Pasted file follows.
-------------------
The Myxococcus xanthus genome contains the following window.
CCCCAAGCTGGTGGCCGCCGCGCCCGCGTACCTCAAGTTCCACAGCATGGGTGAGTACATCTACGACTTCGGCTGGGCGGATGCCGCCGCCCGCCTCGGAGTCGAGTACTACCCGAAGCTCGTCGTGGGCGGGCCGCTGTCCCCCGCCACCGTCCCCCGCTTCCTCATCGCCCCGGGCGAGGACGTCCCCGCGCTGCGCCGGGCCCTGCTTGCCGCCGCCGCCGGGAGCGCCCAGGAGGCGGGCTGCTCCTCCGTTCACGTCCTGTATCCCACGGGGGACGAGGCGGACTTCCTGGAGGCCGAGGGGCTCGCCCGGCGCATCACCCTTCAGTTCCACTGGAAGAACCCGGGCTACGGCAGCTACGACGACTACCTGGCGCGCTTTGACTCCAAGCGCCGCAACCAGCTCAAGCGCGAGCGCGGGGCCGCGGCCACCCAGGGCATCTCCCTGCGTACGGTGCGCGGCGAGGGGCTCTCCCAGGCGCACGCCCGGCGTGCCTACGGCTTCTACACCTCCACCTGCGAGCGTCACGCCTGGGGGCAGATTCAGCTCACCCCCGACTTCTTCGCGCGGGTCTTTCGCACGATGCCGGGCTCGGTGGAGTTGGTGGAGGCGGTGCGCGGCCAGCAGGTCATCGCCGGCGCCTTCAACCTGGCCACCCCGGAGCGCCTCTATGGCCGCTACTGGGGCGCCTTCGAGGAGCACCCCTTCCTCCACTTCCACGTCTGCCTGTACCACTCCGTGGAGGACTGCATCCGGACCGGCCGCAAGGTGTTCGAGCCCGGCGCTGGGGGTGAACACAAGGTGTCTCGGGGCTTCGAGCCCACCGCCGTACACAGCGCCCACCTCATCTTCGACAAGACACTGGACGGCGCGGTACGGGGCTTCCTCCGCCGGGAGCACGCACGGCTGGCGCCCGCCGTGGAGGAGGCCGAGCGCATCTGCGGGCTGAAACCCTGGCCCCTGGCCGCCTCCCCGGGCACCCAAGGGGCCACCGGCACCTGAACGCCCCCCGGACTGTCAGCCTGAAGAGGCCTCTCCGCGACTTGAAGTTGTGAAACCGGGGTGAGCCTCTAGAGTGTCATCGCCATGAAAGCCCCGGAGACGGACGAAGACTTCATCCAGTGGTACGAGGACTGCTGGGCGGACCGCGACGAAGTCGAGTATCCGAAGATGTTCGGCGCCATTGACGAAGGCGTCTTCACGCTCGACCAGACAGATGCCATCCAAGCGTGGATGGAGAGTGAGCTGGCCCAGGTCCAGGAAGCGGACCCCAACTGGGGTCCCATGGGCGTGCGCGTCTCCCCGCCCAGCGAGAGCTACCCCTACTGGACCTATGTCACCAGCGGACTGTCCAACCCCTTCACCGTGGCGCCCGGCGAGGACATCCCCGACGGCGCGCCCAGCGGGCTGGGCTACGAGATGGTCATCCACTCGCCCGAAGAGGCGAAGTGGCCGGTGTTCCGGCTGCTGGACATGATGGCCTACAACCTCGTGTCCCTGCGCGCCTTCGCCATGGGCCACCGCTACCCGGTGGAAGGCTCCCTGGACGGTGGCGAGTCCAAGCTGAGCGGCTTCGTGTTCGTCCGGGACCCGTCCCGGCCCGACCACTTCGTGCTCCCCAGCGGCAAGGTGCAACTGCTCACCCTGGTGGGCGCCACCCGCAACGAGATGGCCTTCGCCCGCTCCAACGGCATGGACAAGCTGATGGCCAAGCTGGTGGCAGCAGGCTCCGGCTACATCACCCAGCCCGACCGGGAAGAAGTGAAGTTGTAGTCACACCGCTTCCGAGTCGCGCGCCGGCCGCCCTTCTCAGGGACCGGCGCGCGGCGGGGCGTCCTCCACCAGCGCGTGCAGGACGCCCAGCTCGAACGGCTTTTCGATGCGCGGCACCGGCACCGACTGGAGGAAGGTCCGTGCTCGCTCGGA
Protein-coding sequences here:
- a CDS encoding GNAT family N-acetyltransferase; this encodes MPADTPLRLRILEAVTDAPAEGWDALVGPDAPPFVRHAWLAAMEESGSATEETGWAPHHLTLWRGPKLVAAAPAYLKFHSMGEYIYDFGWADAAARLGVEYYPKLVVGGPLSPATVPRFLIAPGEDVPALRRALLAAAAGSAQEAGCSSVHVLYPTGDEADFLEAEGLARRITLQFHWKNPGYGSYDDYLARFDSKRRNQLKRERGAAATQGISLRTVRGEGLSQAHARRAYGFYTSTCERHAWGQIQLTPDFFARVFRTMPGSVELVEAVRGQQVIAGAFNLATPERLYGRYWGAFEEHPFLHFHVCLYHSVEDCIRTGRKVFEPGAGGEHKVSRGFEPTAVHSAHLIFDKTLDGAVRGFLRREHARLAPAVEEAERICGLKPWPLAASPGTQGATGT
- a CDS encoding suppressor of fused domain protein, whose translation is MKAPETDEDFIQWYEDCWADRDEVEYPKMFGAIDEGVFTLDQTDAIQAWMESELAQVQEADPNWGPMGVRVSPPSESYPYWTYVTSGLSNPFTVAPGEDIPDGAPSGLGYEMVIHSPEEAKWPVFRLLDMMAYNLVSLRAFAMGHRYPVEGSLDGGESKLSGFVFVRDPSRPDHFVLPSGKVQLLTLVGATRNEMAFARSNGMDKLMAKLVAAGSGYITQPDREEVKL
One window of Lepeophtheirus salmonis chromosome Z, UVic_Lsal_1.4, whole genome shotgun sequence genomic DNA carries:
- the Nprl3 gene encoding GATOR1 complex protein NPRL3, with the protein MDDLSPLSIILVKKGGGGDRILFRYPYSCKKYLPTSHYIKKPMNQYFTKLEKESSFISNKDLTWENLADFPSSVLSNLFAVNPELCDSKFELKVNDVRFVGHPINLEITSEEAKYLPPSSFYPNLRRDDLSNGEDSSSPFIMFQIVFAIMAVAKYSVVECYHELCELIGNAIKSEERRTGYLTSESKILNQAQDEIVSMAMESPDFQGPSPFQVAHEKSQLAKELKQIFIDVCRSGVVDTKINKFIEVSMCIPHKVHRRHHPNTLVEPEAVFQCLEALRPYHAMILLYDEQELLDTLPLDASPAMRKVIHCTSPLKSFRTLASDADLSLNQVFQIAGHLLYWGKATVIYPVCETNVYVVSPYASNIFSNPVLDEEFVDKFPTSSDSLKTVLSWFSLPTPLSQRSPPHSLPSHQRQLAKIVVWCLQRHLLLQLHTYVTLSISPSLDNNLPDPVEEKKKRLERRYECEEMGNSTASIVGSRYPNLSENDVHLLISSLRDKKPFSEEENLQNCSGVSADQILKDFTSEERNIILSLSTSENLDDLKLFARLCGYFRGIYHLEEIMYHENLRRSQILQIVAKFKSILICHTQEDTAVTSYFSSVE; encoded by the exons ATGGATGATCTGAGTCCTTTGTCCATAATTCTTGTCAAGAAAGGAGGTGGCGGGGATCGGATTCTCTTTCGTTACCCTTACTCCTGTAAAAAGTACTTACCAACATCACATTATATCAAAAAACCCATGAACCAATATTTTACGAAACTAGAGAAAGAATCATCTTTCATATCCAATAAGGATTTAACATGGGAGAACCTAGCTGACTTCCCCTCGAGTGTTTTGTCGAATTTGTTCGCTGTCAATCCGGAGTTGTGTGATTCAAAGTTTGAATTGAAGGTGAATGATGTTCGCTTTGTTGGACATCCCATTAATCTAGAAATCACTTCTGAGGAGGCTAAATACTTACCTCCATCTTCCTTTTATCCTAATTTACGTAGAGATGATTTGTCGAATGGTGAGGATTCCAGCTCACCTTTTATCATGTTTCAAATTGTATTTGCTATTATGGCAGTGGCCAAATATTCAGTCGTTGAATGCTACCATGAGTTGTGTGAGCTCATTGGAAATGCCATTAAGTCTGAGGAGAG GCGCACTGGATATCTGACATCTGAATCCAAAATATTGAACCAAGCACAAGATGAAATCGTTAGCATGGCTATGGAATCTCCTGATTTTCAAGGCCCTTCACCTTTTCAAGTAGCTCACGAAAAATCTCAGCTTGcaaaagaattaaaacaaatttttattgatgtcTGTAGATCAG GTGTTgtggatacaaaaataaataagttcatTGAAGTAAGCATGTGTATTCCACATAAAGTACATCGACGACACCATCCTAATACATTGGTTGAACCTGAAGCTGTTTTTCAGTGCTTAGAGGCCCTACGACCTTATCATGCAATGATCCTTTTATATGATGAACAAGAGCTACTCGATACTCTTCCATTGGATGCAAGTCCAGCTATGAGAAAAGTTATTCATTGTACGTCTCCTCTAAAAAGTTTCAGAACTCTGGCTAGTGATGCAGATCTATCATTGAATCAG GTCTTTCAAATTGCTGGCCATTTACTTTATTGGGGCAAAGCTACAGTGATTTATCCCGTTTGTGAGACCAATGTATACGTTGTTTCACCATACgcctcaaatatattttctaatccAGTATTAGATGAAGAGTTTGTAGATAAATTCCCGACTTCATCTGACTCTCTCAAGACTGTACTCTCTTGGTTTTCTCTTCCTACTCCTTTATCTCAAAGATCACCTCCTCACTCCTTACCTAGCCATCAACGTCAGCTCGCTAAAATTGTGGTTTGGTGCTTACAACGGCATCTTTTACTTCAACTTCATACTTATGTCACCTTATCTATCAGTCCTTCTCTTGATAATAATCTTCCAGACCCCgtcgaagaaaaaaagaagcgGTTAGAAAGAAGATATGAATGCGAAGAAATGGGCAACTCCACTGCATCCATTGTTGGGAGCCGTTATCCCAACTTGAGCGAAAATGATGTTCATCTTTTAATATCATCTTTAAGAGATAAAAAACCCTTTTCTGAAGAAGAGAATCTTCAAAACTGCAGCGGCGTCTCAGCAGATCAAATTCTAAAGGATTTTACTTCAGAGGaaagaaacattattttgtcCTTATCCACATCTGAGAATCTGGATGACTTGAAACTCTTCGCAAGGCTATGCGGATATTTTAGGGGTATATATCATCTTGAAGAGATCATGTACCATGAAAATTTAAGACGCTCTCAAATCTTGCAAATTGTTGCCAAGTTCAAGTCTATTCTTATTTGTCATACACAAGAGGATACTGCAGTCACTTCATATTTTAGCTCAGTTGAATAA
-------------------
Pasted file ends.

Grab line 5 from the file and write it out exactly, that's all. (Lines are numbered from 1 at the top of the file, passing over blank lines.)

- a CDS encoding suppressor of fused domain protein, whose translation is MKAPETDEDFIQWYEDCWADRDEVEYPKMFGAIDEGVFTLDQTDAIQAWMESELAQVQEADPNWGPMGVRVSPPSESYPYWTYVTSGLSNPFTVAPGEDIPDGAPSGLGYEMVIHSPEEAKWPVFRLLDMMAYNLVSLRAFAMGHRYPVEGSLDGGESKLSGFVFVRDPSRPDHFVLPSGKVQLLTLVGATRNEMAFARSNGMDKLMAKLVAAGSGYITQPDREEVKL